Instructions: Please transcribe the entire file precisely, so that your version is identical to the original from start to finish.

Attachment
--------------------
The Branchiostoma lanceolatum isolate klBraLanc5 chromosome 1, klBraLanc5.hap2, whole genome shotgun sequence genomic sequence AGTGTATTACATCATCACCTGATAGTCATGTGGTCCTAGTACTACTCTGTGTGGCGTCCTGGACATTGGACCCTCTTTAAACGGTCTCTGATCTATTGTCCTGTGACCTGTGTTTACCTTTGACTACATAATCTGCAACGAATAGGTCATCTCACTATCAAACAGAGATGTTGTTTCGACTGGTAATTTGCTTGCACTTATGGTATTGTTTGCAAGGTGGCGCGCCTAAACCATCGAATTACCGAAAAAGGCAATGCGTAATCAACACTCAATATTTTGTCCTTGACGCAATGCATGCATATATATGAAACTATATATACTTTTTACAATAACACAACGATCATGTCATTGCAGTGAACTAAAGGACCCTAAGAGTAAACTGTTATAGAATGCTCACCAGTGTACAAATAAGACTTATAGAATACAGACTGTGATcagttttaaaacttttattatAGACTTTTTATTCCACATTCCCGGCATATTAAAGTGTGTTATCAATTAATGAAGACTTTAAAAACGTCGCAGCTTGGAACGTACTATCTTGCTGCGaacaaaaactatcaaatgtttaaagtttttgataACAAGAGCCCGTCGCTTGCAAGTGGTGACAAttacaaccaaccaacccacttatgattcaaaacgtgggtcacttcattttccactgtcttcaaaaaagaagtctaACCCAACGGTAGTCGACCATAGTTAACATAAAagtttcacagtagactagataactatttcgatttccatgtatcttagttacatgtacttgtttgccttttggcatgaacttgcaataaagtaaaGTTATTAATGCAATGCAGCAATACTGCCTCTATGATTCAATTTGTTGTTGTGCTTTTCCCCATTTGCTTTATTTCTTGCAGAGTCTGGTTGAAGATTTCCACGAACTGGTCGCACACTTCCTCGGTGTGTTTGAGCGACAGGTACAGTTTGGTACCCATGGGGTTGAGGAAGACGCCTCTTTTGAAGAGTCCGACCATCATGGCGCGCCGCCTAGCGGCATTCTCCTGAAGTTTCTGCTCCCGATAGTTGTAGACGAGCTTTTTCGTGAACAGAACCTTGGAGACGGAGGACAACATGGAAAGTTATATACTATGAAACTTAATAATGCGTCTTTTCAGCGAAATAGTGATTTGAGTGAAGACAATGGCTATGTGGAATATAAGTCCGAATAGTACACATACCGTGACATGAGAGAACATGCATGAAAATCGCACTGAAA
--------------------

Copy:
The Branchiostoma lanceolatum isolate klBraLanc5 chromosome 1, klBraLanc5.hap2, whole genome shotgun sequence genomic sequence AGTGTATTACATCATCACCTGATAGTCATGTGGTCCTAGTACTACTCTGTGTGGCGTCCTGGACATTGGACCCTCTTTAAACGGTCTCTGATCTATTGTCCTGTGACCTGTGTTTACCTTTGACTACATAATCTGCAACGAATAGGTCATCTCACTATCAAACAGAGATGTTGTTTCGACTGGTAATTTGCTTGCACTTATGGTATTGTTTGCAAGGTGGCGCGCCTAAACCATCGAATTACCGAAAAAGGCAATGCGTAATCAACACTCAATATTTTGTCCTTGACGCAATGCATGCATATATATGAAACTATATATACTTTTTACAATAACACAACGATCATGTCATTGCAGTGAACTAAAGGACCCTAAGAGTAAACTGTTATAGAATGCTCACCAGTGTACAAATAAGACTTATAGAATACAGACTGTGATcagttttaaaacttttattatAGACTTTTTATTCCACATTCCCGGCATATTAAAGTGTGTTATCAATTAATGAAGACTTTAAAAACGTCGCAGCTTGGAACGTACTATCTTGCTGCGaacaaaaactatcaaatgtttaaagtttttgataACAAGAGCCCGTCGCTTGCAAGTGGTGACAAttacaaccaaccaacccacttatgattcaaaacgtgggtcacttcattttccactgtcttcaaaaaagaagtctaACCCAACGGTAGTCGACCATAGTTAACATAAAagtttcacagtagactagataactatttcgatttccatgtatcttagttacatgtacttgtttgccttttggcatgaacttgcaataaagtaaaGTTATTAATGCAATGCAGCAATACTGCCTCTATGATTCAATTTGTTGTTGTGCTTTTCCCCATTTGCTTTATTTCTTGCAGAGTCTGGTTGAAGATTTCCACGAACTGGTCGCACACTTCCTCGGTGTGTTTGAGCGACAGGTACAGTTTGGTACCCATGGGGTTGAGGAAGACGCCTCTTTTGAAGAGTCCGACCATCATGGCGCGCCGCCTAGCGGCATTCTCCTGAAGTTTCTGCTCCCGATAGTTGTAGACGAGCTTTTTCGTGAACAGAACCTTGGAGACGGAGGACAACATGGAAAGTTATATACTATGAAACTTAATAATGCGTCTTTTCAGCGAAATAGTGATTTGAGTGAAGACAATGGCTATGTGGAATATAAGTCCGAATAGTACACATACCGTGACATGAGAGAACATGCATGAAAATCGCACTGAAA